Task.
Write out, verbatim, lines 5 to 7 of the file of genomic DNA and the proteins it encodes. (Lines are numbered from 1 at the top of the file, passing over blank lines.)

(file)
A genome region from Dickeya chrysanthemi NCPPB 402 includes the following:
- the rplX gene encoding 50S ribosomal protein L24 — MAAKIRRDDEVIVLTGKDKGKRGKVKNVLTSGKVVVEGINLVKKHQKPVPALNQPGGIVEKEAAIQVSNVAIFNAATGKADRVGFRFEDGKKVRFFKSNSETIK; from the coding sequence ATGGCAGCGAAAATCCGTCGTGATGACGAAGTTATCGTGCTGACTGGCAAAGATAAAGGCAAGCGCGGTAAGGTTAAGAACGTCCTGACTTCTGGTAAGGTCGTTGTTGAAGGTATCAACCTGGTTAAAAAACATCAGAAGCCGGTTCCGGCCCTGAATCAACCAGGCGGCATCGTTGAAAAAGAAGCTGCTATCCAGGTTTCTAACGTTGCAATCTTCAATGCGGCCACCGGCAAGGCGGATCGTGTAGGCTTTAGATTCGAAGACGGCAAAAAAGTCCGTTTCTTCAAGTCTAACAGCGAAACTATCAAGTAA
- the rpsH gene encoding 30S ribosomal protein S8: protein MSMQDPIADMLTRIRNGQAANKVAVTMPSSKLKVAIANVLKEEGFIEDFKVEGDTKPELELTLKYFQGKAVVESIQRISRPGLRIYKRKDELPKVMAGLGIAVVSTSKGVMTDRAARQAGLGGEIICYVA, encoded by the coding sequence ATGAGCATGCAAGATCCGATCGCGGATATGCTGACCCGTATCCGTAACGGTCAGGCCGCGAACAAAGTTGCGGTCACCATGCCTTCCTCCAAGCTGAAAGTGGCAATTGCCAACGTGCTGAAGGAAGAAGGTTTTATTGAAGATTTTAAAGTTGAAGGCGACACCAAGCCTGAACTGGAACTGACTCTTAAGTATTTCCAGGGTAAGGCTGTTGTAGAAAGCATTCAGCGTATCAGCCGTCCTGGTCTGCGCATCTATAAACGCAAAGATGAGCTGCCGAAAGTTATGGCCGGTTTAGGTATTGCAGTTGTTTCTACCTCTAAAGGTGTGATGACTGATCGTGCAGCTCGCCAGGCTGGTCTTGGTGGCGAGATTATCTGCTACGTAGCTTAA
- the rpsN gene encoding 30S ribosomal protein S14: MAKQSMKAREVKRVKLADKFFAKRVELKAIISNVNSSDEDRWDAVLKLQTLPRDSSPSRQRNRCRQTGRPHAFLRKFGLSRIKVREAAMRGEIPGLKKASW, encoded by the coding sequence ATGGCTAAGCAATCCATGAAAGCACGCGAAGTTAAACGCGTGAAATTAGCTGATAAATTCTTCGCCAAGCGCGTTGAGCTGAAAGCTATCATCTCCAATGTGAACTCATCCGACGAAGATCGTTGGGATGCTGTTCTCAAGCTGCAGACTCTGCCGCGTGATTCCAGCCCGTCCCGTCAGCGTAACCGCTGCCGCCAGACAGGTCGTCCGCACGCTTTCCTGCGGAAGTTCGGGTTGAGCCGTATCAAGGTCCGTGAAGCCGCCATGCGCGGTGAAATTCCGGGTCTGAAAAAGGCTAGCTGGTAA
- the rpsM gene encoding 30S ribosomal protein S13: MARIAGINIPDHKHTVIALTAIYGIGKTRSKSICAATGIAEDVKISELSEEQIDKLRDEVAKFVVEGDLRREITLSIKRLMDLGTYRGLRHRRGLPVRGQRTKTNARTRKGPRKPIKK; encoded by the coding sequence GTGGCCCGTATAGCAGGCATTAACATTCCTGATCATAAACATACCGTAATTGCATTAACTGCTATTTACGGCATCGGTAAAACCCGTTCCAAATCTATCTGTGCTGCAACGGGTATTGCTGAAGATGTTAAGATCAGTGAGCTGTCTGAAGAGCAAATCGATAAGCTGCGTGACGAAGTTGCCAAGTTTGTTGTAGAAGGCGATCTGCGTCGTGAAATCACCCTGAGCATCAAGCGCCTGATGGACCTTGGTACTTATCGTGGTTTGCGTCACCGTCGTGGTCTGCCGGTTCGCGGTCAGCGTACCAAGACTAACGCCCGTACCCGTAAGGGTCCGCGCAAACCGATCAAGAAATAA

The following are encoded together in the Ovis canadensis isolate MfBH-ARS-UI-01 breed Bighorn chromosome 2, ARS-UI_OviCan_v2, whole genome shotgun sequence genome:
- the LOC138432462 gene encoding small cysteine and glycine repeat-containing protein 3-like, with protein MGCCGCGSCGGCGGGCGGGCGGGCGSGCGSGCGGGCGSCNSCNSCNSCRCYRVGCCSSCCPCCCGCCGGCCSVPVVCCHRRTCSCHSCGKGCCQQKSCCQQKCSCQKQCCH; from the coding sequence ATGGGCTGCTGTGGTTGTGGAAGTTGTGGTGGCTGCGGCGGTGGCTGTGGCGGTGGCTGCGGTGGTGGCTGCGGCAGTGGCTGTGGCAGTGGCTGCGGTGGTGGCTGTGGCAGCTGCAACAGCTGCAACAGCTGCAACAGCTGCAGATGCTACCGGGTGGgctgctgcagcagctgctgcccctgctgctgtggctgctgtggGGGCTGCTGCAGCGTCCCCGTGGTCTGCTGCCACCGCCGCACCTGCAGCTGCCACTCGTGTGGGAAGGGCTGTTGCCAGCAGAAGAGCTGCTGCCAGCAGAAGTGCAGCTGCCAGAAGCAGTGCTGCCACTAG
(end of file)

- the rpsM gene encoding 30S ribosomal protein S13: MARIAGINIPDHKHTVIALTAIYGIGKTRSKSICAATGIAEDVKISELSEEQIDKLRDEVAKFVVEGDLRREITLSIKRLMDLGTYRGLRHRRGLPVRGQRTKTNARTRKGPRKPIKK; encoded by the coding sequence GTGGCCCGTATAGCAGGCATTAACATTCCTGATCATAAACATACCGTAATTGCATTAACTGCTATTTACGGCATCGGTAAAACCCGTTCCAAATCTATCTGTGCTGCAACGGGTATTGCTGAAGATGTTAAGATCAGTGAGCTGTCTGAAGAGCAAATCGATAAGCTGCGTGACGAAGTTGCCAAGTTTGTTGTAGAAGGCGATCTGCGTCGTGAAATCACCCTGAGCATCAAGCGCCTGATGGACCTTGGTACTTATCGTGGTTTGCGTCACCGTCGTGGTCTGCCGGTTCGCGGTCAGCGTACCAAGACTAACGCCCGTACCCGTAAGGGTCCGCGCAAACCGATCAAGAAATAA

The following are encoded together in the Ovis canadensis isolate MfBH-ARS-UI-01 breed Bighorn chromosome 2, ARS-UI_OviCan_v2, whole genome shotgun sequence genome:
- the LOC138432462 gene encoding small cysteine and glycine repeat-containing protein 3-like, with protein MGCCGCGSCGGCGGGCGGGCGGGCGSGCGSGCGGGCGSCNSCNSCNSCRCYRVGCCSSCCPCCCGCCGGCCSVPVVCCHRRTCSCHSCGKGCCQQKSCCQQKCSCQKQCCH; from the coding sequence ATGGGCTGCTGTGGTTGTGGAAGTTGTGGTGGCTGCGGCGGTGGCTGTGGCGGTGGCTGCGGTGGTGGCTGCGGCAGTGGCTGTGGCAGTGGCTGCGGTGGTGGCTGTGGCAGCTGCAACAGCTGCAACAGCTGCAACAGCTGCAGATGCTACCGGGTGGgctgctgcagcagctgctgcccctgctgctgtggctgctgtggGGGCTGCTGCAGCGTCCCCGTGGTCTGCTGCCACCGCCGCACCTGCAGCTGCCACTCGTGTGGGAAGGGCTGTTGCCAGCAGAAGAGCTGCTGCCAGCAGAAGTGCAGCTGCCAGAAGCAGTGCTGCCACTAG